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Vanilla Extract

Nutritional Information

1 cup, vanilla extract

  • Calories 599
  • Calories from Fat 1.08
  • Amount%DV
  • Total Fat 0.12g0%
  • Saturated Fat 0.021g0%
  • Monounsaturated Fat 0.021g
  • Polyunsaturated Fat 0.008g
  • Cholestreol 0mg0%
  • Sodium 19mg1%
  • Potassium 308mg9%
  • Total Carbohydrate 26.31g9%
  • Dietary Fiber 0g0%
  • Sugars 26.31g
  • Protein 0.12g0%
  • Calcium 2mg0%
  • Iron 1mg6%
  • Vitamin A 0%
  • Vitamin C 0%

Vanilla Extract on Wikipedia:

The examples and perspective in this article deal primarily with the United States and do not represent a worldwide view of the subject. Please improve this article and discuss the issue on the talk page. Vanilla beans Two varieties of vanilla extract

Vanilla extract is a solution containing the flavor compound vanillin.[citation needed] Pure vanilla extract is made with an extraction from vanilla beans in an alcoholic solution. In order for a vanilla extract to be called pure, the U.S. Food and Drug Administration requires that the solution contain a minimum of 35% alcohol and 13.35 ounces of vanilla bean per gallon.[1] Double and triple strength (till 20 fold) vanilla extracts are available.

Vanilla extract is the most common form of vanilla used today. Mexican, Tahitian, Indonesian and Bourbon vanilla are the main varieties. Bourbon vanilla is special in that it does not contain bourbon. It is named for the period when the island of Reunion was ruled by the Bourbon kings of France. Vanilla extract is made by macerating/percolating chopped vanilla beans in ethyl alcohol and water for about 48 hours till it is deemed ready.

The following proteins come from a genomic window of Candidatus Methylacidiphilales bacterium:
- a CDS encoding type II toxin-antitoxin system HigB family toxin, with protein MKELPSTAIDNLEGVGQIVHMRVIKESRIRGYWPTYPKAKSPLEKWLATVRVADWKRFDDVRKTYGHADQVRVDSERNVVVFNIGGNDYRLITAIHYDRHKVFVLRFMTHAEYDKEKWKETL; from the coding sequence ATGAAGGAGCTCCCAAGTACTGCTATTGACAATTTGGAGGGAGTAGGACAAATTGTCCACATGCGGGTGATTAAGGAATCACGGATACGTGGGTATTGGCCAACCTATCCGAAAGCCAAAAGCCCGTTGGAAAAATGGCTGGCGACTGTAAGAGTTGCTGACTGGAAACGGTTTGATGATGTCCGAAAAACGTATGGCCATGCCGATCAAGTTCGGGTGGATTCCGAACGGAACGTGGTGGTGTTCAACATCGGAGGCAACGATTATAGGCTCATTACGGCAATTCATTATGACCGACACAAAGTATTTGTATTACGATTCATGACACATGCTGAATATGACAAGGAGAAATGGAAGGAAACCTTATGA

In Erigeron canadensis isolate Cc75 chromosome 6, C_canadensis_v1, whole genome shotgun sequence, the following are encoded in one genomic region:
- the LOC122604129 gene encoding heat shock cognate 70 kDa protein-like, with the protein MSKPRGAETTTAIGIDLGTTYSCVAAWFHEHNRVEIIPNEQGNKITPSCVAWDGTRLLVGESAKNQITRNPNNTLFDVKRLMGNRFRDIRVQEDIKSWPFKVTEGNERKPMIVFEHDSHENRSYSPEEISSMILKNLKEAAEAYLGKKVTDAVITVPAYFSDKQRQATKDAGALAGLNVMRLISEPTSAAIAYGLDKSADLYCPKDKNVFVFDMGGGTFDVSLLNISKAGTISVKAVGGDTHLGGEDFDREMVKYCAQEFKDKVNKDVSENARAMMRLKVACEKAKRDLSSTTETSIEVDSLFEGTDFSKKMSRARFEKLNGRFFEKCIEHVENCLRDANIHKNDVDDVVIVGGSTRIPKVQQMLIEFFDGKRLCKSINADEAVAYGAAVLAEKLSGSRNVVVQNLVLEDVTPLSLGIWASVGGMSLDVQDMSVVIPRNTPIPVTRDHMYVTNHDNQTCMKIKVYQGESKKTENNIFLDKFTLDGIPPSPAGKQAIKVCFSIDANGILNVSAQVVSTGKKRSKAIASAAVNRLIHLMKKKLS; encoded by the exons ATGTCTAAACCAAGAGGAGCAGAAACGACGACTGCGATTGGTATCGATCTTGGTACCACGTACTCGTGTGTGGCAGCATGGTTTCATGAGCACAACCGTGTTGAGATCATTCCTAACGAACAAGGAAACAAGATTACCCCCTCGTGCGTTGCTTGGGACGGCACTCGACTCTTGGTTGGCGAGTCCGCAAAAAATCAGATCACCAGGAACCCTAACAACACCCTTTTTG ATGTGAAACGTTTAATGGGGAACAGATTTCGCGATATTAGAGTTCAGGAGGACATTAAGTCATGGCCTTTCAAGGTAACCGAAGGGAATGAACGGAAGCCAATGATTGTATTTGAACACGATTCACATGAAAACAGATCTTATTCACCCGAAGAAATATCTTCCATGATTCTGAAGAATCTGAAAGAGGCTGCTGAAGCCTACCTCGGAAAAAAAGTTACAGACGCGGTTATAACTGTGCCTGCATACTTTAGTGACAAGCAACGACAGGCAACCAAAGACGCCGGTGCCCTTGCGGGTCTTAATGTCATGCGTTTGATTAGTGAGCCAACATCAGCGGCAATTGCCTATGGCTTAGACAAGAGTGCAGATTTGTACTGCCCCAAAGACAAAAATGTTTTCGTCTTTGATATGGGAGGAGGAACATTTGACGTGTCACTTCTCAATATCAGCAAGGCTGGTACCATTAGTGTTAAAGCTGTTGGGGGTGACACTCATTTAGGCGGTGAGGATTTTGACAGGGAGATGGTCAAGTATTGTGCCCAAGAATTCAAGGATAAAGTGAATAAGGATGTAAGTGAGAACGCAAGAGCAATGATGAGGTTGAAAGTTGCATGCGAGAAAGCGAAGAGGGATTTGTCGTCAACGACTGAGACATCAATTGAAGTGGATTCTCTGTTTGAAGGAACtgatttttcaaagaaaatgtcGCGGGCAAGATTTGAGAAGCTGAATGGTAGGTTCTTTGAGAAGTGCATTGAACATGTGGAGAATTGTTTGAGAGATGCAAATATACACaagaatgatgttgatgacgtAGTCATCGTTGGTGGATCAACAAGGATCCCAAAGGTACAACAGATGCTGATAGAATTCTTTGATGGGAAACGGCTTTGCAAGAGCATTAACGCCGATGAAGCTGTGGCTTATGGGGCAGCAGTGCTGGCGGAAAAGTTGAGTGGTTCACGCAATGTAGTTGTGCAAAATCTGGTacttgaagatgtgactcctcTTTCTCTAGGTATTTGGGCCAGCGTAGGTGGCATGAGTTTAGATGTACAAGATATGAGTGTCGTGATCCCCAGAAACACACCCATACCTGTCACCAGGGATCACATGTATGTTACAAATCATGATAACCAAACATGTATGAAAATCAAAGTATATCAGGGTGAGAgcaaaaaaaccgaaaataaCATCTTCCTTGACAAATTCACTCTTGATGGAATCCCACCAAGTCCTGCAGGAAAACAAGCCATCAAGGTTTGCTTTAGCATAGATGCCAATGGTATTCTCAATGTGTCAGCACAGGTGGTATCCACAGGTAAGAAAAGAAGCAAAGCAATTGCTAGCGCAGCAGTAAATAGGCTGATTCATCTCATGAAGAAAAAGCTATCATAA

Natural vanilla flavoring is derived from real vanilla beans with little to no alcohol. The maximum amount that is usually found is only 2%-3%. Imitation vanilla extract is usually made by soaking alcohol into wood, which contains vanillin. Vanillin is chemically treated to mimic the taste of vanilla.


Vanilla originated in mid-southern region Mexico, where the Aztecs used it to accent the flavor of chocolate drinks. The Mexican emperor, Moctezuma II, introduced vanilla to the Spanish explorer Cortez, the man who later killed him, who brought it to Europe in the 16th century. The drink, made with vanilla pods and cocoa beans, became popular among the aristocracy in Europe. In 1602, a chemist for Queen Elizabeth I suggested that vanilla could be used alone as a flavoring.

See also

Vanilla fragrans Vanilla planifolia


^ the U.S. Food and Drug Administration requires at least 35% vol. of alcohol and 13.35 ounces of bean per gallon Code of Federal Regulations Title 21

External links

Home Brewed Vanilla Extract Vanilla at Gourmet Sleuth.

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